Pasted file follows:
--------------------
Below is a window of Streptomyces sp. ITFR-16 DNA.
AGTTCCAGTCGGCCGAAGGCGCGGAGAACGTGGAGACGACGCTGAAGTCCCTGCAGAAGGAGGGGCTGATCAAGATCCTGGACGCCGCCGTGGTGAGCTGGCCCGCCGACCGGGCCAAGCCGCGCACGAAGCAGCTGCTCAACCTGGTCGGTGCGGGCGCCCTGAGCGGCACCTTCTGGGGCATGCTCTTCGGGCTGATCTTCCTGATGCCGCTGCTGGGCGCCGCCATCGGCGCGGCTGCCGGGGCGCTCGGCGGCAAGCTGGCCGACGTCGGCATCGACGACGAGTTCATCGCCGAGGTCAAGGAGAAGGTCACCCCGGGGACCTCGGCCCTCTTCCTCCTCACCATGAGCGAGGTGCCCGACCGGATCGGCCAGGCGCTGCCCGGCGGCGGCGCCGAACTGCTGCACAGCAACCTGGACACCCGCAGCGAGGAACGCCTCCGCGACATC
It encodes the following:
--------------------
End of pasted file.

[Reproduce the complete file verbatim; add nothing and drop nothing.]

Below is a window of Streptomyces sp. ITFR-16 DNA.
AGTTCCAGTCGGCCGAAGGCGCGGAGAACGTGGAGACGACGCTGAAGTCCCTGCAGAAGGAGGGGCTGATCAAGATCCTGGACGCCGCCGTGGTGAGCTGGCCCGCCGACCGGGCCAAGCCGCGCACGAAGCAGCTGCTCAACCTGGTCGGTGCGGGCGCCCTGAGCGGCACCTTCTGGGGCATGCTCTTCGGGCTGATCTTCCTGATGCCGCTGCTGGGCGCCGCCATCGGCGCGGCTGCCGGGGCGCTCGGCGGCAAGCTGGCCGACGTCGGCATCGACGACGAGTTCATCGCCGAGGTCAAGGAGAAGGTCACCCCGGGGACCTCGGCCCTCTTCCTCCTCACCATGAGCGAGGTGCCCGACCGGATCGGCCAGGCGCTGCCCGGCGGCGGCGCCGAACTGCTGCACAGCAACCTGGACACCCGCAGCGAGGAACGCCTCCGCGACATC
It encodes the following: